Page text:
Following the fall of the USSR, hundreds of world class mathematicians emigrated to the USA. Intuitively, this should have made American mathematics stronger. Did it?
Borjas and Doran examined the problem. Their starting point was the realization that the expertise of Soviet mathematicians differed from the expertise of American mathematicians. For historical reasons, these two communities did different mathematics. So we can examine side-by-side areas of mathematics impacted by the arrival of the new mathematicians and areas unaffected. Their verdict is that the influx of Soviet mathematicians was unhelpful to academic production:
It is (…) difficult to find convincing quantitative evidence that there was an improvement in the overall “output” of either the pre-‐existing American workforce or of that community combined with the Soviet émigrés.
What happened? Basically, the number of research jobs, including tenure-track positions, is mostly independent from the supply of Ph.D.s: Harvard will not hire more professors next year even if all of the Ph.D.s in the world move to Boston. The number of new hires depends of factors such as government funding for research and the number of undergraduate students in research universities. So the new researchers just took the jobs that would have gone to other researchers. Young American researchers had to drop out of research for lack of a position.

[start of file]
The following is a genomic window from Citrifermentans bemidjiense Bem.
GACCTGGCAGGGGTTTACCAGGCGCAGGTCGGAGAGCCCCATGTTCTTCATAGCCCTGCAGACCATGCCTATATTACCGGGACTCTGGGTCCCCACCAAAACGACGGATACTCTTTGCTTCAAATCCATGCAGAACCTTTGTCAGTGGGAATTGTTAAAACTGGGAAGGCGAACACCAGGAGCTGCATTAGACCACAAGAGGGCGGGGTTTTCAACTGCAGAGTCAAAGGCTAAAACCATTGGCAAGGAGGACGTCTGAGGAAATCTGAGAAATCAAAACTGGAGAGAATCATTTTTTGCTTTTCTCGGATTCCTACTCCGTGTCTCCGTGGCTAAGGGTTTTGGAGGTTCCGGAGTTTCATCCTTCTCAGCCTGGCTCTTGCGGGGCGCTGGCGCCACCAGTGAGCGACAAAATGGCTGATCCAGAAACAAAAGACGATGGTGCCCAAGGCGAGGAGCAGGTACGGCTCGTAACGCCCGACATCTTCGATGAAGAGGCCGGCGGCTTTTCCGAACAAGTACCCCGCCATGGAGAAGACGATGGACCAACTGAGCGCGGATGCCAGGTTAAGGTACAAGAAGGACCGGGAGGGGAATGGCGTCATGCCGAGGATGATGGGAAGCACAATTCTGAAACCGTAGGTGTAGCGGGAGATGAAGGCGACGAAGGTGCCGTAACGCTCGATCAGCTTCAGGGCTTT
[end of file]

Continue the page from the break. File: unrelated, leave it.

This study offers an important policy lesson. Training more Ph.D.s in some targeted areas might fail to improve research output in these areas. In this instance, supply-side economics fails. It might be preferable to create new research jobs instead and attract the Ph.D.s with better salaries.
For example, imagine that the government wants to help cancer research. Providing more scholarships to graduate students either directly, or through grants to professors, sounds sensible. However, it might not have the desired effect at all, according to this study. It would be preferable to use the money to create more research jobs pertaining to cancer research.
Credit: Thanks to Larry Larbear for the reference to this study.